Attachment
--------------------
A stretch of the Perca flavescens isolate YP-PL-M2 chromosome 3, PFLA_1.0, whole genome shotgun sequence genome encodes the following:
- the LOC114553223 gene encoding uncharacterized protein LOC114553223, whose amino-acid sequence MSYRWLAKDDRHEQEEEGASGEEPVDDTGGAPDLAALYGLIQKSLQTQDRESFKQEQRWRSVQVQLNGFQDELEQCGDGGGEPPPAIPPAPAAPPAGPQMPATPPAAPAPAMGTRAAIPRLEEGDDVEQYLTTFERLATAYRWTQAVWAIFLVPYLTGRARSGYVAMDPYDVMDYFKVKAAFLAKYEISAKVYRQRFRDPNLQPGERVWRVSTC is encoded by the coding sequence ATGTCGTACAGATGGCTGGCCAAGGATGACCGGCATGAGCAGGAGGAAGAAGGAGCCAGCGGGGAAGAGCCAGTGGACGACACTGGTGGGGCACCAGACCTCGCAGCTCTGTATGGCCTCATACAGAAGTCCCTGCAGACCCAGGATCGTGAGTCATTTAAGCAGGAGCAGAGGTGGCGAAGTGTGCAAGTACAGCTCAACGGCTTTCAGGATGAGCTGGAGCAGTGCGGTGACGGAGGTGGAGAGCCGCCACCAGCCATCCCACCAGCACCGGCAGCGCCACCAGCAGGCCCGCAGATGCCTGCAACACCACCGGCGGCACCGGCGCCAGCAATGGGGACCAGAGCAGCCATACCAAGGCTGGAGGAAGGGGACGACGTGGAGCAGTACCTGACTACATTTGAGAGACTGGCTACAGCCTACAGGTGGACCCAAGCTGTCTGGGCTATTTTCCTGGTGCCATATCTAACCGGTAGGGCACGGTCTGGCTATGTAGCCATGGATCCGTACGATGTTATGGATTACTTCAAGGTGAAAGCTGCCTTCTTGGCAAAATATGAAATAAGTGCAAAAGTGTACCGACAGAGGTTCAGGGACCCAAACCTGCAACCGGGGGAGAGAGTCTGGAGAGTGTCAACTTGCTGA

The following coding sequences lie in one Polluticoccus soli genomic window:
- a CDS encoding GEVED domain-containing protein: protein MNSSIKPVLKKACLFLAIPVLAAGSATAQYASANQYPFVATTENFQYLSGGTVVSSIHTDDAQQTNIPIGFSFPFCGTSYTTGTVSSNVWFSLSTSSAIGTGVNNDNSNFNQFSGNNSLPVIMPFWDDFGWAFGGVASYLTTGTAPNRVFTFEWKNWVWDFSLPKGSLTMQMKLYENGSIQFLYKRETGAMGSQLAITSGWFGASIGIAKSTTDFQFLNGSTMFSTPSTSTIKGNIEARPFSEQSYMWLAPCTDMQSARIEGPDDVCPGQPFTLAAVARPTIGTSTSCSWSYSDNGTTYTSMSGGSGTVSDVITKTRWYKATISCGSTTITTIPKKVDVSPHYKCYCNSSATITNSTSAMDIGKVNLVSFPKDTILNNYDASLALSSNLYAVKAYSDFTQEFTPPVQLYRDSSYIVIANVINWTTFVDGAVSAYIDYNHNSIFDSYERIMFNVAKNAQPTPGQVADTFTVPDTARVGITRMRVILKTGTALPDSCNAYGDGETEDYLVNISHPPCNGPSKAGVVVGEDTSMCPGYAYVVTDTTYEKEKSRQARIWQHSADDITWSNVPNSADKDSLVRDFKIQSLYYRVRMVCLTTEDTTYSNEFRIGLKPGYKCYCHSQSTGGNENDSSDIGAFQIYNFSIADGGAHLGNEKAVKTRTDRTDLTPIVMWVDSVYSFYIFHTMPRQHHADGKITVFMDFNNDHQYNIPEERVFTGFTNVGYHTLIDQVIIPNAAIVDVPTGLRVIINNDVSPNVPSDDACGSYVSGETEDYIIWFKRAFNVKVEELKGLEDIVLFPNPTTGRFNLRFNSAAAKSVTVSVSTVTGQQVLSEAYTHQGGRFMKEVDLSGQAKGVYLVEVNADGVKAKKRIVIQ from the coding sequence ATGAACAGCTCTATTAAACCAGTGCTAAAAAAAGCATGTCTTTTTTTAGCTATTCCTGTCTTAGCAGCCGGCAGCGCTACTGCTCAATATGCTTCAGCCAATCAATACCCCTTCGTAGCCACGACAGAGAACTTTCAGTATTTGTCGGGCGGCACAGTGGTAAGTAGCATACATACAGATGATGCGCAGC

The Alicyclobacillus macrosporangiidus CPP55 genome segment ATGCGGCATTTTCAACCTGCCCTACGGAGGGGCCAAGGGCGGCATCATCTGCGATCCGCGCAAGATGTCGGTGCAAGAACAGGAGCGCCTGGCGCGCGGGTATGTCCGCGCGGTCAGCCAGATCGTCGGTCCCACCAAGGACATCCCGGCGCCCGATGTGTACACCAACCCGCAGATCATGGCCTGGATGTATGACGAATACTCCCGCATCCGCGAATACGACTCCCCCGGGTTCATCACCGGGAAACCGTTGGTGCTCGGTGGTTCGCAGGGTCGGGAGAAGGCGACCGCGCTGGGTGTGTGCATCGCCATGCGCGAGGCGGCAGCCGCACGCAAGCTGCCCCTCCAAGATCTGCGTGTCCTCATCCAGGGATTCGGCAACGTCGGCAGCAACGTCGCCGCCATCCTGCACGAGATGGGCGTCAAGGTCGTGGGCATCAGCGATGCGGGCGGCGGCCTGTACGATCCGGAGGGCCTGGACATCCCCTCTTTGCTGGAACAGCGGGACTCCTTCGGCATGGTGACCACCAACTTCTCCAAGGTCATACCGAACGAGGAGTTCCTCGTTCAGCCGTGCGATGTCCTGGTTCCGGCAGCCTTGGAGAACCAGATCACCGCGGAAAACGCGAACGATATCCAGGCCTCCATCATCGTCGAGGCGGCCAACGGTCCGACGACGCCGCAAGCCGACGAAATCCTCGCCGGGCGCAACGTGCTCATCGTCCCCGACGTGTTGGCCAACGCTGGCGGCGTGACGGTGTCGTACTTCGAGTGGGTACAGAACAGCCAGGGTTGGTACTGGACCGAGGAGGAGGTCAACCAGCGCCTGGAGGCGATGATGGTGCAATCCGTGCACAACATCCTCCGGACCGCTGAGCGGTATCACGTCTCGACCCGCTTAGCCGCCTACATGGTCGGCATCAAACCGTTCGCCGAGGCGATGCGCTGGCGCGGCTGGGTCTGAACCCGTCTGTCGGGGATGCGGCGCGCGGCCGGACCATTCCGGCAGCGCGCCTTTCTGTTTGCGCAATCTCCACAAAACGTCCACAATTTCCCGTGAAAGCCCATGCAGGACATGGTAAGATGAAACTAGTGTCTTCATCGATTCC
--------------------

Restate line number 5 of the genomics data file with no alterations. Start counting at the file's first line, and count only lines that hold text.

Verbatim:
The Alicyclobacillus macrosporangiidus CPP55 genome segment ATGCGGCATTTTCAACCTGCCCTACGGAGGGGCCAAGGGCGGCATCATCTGCGATCCGCGCAAGATGTCGGTGCAAGAACAGGAGCGCCTGGCGCGCGGGTATGTCCGCGCGGTCAGCCAGATCGTCGGTCCCACCAAGGACATCCCGGCGCCCGATGTGTACACCAACCCGCAGATCATGGCCTGGATGTATGACGAATACTCCCGCATCCGCGAATACGACTCCCCCGGGTTCATCACCGGGAAACCGTTGGTGCTCGGTGGTTCGCAGGGTCGGGAGAAGGCGACCGCGCTGGGTGTGTGCATCGCCATGCGCGAGGCGGCAGCCGCACGCAAGCTGCCCCTCCAAGATCTGCGTGTCCTCATCCAGGGATTCGGCAACGTCGGCAGCAACGTCGCCGCCATCCTGCACGAGATGGGCGTCAAGGTCGTGGGCATCAGCGATGCGGGCGGCGGCCTGTACGATCCGGAGGGCCTGGACATCCCCTCTTTGCTGGAACAGCGGGACTCCTTCGGCATGGTGACCACCAACTTCTCCAAGGTCATACCGAACGAGGAGTTCCTCGTTCAGCCGTGCGATGTCCTGGTTCCGGCAGCCTTGGAGAACCAGATCACCGCGGAAAACGCGAACGATATCCAGGCCTCCATCATCGTCGAGGCGGCCAACGGTCCGACGACGCCGCAAGCCGACGAAATCCTCGCCGGGCGCAACGTGCTCATCGTCCCCGACGTGTTGGCCAACGCTGGCGGCGTGACGGTGTCGTACTTCGAGTGGGTACAGAACAGCCAGGGTTGGTACTGGACCGAGGAGGAGGTCAACCAGCGCCTGGAGGCGATGATGGTGCAATCCGTGCACAACATCCTCCGGACCGCTGAGCGGTATCACGTCTCGACCCGCTTAGCCGCCTACATGGTCGGCATCAAACCGTTCGCCGAGGCGATGCGCTGGCGCGGCTGGGTCTGAACCCGTCTGTCGGGGATGCGGCGCGCGGCCGGACCATTCCGGCAGCGCGCCTTTCTGTTTGCGCAATCTCCACAAAACGTCCACAATTTCCCGTGAAAGCCCATGCAGGACATGGTAAGATGAAACTAGTGTCTTCATCGATTCC